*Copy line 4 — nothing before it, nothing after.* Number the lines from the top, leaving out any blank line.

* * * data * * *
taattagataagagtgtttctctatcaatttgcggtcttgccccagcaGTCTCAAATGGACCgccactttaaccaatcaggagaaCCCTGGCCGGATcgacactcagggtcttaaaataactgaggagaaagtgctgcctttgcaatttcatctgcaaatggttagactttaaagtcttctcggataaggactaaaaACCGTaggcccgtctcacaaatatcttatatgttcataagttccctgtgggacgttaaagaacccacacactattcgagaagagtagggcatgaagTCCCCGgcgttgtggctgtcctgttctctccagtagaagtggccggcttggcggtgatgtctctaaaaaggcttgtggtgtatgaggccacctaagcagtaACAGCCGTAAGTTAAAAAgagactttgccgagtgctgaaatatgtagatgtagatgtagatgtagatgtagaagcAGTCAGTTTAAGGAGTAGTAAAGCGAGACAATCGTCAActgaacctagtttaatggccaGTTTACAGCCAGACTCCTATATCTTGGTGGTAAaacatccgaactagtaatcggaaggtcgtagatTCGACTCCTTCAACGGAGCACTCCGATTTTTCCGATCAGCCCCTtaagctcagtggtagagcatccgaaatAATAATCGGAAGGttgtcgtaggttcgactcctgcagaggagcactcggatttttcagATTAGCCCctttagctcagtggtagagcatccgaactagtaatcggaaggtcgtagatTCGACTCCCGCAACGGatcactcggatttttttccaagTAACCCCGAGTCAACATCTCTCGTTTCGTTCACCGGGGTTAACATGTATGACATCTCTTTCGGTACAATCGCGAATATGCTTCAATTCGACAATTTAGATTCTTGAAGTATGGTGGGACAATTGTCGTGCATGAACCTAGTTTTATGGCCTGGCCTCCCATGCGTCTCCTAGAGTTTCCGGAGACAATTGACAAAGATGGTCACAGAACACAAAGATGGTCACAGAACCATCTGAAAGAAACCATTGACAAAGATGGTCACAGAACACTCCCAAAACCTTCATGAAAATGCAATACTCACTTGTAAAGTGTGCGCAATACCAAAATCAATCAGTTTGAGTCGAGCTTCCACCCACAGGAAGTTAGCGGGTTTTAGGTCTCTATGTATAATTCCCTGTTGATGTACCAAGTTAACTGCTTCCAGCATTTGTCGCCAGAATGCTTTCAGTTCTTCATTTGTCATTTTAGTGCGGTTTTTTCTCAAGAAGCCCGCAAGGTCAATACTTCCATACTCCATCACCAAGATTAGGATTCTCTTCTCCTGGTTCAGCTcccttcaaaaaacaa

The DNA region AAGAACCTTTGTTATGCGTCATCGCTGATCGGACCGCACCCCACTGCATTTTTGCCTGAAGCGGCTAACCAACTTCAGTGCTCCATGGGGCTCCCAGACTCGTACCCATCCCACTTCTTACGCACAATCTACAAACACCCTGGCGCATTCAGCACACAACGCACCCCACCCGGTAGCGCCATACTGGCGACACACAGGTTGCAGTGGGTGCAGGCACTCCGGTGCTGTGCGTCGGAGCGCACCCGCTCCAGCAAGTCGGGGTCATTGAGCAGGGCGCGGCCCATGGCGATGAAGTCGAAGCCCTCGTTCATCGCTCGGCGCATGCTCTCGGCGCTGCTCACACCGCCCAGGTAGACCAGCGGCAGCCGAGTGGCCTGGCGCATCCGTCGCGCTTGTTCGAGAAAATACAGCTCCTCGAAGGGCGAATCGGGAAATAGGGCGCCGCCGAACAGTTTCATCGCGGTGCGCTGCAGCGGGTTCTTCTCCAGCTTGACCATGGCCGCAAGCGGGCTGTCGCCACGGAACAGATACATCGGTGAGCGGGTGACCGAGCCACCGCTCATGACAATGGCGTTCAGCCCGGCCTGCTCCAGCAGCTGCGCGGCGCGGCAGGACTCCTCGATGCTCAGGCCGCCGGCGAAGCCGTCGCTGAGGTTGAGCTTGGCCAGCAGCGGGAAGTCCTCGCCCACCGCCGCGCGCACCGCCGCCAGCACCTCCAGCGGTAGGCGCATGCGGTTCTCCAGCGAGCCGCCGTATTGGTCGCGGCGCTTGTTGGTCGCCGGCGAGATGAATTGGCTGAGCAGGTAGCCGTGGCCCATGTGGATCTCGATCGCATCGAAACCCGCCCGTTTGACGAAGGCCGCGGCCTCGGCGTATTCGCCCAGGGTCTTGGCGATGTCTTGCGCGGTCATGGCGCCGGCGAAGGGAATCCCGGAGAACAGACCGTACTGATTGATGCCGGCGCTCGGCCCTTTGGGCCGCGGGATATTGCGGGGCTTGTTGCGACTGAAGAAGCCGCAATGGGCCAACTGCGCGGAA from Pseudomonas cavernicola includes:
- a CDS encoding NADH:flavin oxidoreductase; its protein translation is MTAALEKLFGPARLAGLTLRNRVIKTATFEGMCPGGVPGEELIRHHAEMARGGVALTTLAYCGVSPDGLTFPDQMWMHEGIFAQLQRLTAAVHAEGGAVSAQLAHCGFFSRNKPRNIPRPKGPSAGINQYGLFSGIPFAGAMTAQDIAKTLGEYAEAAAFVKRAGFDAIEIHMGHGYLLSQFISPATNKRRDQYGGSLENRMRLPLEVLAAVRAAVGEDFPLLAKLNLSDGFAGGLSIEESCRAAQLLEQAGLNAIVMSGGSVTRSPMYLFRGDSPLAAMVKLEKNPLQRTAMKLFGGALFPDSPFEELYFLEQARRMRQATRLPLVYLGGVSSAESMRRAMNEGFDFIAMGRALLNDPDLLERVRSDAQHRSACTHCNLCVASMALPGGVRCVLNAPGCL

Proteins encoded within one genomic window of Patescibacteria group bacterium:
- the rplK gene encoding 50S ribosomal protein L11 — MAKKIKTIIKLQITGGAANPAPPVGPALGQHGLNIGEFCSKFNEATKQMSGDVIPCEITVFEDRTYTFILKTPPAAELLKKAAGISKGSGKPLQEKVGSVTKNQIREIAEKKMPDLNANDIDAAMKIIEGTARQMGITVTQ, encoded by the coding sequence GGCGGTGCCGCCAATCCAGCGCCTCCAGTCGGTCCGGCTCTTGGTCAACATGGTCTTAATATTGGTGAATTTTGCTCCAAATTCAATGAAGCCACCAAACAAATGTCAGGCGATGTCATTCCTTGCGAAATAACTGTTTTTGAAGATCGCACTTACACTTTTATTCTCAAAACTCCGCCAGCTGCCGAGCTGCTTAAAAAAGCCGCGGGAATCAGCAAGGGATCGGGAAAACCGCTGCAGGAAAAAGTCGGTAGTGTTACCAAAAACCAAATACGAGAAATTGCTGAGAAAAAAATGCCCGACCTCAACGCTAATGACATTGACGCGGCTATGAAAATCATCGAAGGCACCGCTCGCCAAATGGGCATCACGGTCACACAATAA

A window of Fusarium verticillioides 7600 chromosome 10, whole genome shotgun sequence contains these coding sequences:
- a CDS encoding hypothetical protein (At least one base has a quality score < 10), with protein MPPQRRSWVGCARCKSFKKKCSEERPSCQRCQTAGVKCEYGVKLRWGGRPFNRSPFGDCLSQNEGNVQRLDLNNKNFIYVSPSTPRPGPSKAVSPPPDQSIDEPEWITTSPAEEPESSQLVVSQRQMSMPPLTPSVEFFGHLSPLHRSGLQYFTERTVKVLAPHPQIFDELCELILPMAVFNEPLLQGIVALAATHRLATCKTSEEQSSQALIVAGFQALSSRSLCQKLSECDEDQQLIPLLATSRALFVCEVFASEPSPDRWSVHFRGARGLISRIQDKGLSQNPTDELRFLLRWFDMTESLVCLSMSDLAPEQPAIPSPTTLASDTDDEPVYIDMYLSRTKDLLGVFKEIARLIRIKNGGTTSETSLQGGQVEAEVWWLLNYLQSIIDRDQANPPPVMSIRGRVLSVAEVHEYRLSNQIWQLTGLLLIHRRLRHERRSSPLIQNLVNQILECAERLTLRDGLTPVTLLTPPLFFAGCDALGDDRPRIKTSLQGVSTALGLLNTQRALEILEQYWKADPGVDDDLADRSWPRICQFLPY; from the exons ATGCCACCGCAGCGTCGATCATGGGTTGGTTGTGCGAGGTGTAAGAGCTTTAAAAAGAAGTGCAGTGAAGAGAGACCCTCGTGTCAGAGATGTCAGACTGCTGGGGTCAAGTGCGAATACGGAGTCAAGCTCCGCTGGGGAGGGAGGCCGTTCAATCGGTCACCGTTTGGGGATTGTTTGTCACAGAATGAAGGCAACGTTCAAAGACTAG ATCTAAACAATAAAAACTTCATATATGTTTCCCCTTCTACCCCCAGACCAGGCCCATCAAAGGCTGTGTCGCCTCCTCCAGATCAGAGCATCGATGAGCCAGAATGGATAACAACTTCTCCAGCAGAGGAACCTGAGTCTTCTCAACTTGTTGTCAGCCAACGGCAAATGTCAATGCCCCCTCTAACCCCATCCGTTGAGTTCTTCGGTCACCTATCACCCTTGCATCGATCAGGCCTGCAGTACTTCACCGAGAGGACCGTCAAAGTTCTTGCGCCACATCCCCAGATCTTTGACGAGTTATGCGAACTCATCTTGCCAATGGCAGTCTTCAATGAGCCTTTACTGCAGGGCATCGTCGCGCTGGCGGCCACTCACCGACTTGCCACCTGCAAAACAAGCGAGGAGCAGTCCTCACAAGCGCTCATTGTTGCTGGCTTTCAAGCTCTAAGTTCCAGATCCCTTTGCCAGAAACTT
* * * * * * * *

Proteins encoded within one genomic window of Patescibacteria group bacterium: